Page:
09.07 tierwerden

ngbk, neue gesellschaft für bildende kunst, berlin

das ausstel­lungs­projekt beschäftigt sich mit auflö­sungs- und werdens­pro­zessen anima­li­scher und mensch­licher identi­täten auf der theore­ti­schen grundlage des konzepts vom tier-werden, wie es deleuze und guattari in tausend plateaus formu­liert haben. matysik richtet in diesem rahmen eine art infor­ma­ti­ons­zentrum ein, das seine recherchen zum thema zugänglich macht. mit plakaten ruft er zur aktiven betei­ligung an der abstimmung zur änderung des embryo­nen­schutz­ge­setzes der bundes­re­publik deutschland entspre­chend seines referendum-entwurfs (s. 09.06) auf.

the exhibition project looks at processes of disin­te­gration and creation of animal and human identities, based on the theore­tical concepts of becoming an animal, as formu­lated by deleuze and guattari in thousand plateaus. within this framework matysik estab­lishes an infor­mation center, where his research on this topic is made available. by use of placards he calls for active parti­ci­pation in the vote to change the law protecting embryos in germany, which corre­sponds to his concept for a referendum (see 09.06).
research on and the creation of hybridity represents an important focus in reiner maria matysik’s work. the three works on display refer – at socio­lo­gical, etholo­gical and genetic levels – to various phenomena of becoming animal or becoming human and each have models in cultural history and the history of science. the video “feral child,” which shows a young woman naked in the jungle, takes as its model the half-mythical reports of feral children who were raised by animals and, following their entry into civiliz­ation, continued to display animal behaviors and in this way under­mined the romantic concept of the “noble savage.”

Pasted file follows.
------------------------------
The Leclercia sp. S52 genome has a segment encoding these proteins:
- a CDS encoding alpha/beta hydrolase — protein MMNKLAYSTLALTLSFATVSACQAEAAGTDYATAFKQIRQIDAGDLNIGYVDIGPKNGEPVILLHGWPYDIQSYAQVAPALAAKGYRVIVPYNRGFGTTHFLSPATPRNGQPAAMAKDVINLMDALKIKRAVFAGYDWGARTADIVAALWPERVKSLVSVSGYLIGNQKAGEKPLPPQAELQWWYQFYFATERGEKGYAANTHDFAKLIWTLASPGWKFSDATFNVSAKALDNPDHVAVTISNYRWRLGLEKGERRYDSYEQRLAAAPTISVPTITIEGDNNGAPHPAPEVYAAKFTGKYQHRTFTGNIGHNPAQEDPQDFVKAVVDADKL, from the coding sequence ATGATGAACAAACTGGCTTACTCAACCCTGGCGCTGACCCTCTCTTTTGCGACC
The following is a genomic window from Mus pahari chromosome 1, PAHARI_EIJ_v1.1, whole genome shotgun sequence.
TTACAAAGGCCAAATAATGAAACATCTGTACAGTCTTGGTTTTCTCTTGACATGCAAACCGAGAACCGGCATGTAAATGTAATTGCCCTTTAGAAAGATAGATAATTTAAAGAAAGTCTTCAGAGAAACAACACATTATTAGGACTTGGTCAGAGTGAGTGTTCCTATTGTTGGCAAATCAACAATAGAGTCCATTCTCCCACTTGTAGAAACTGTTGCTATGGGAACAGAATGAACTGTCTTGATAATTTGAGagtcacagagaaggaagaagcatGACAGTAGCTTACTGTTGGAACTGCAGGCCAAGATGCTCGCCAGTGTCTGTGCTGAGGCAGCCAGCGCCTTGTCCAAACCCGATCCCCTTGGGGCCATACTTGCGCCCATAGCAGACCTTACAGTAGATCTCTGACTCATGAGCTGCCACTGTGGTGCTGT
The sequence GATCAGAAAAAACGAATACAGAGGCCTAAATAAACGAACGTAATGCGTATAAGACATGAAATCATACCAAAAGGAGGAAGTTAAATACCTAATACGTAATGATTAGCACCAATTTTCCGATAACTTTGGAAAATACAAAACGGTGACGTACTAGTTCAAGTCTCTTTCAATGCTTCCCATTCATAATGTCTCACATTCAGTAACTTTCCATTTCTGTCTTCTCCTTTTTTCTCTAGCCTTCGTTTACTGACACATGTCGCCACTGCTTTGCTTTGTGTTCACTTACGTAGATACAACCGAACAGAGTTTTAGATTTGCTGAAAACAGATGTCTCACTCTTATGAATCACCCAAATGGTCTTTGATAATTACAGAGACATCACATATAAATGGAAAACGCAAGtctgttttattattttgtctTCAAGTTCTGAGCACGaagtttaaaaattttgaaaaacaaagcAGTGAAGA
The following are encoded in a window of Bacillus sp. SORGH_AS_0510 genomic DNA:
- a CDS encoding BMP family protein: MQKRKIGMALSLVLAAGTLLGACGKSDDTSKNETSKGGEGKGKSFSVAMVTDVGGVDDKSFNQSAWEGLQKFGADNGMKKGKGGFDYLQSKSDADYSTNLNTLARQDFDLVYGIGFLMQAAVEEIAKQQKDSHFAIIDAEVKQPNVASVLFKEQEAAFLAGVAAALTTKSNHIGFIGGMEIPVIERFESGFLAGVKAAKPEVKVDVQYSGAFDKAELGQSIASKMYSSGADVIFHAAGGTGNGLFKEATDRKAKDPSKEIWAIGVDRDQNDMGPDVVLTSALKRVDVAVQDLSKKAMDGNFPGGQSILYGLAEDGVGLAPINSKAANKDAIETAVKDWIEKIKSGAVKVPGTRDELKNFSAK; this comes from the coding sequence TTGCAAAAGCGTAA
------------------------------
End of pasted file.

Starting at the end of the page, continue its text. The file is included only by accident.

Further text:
the second video, “junge und affe” [boy and monkey], takes as its starting point a famous study by a married american research couple whose film material matysik uses as footage and rearranges. in 1931 and 1932, the kellogg’s raised the baby chimpanzee, gua, together with their own son, donald, in order to see what develo­p­mental diffe­rences exist between monkeys and humans when they experience the identical upbringing. the chimpanzee is ideally suited for a funda­mental inter­ro­gation of the border between human and non-human animals, as it’s genotype is appro­xi­mately 95 percent the same as human. this genetic proximity may – along with ilya ivanov’s notorious attempts at cross­breeding humans and apes in the early 1920s – have provided the inspi­ration for the third part of matysik’s work: a plea in the form of posters and questi­onn­aires through which the artist seeks people who, in the service of science, are willing to offer their services as a parent for a monkey-human hybrid.

as a “mad” scientist who has already created a furor with organic plastic and the creation of “future lifeforms,” in a new version of his much-liked “hoax,” matysik plays here with the vague fears people have of a science which answers only to itself as well as with the naïve expec­ta­tions of healing which are connected with progress in the life sciences. rumors still circulate today that such experi­ments take place success­fully behind closed doors. and yet despite the fact that an entire zoo of trans­ge­netic animals has long existed in various research facilities, such attempts at cross­breeding are, in general, officially condemned as unethical.

the two examples of humans becoming animal as well as animals becoming human, which matysik has selected and newly-inter­preted for his films, both inves­tigate the role of heredity and socia­liz­ation in identity formation or for an individual becoming human or becoming animal. above all, however, the poster with its pseudo-scien­tific appeal upsets the human self-image and raises questions as disturbing as they are current.

jessica ullrich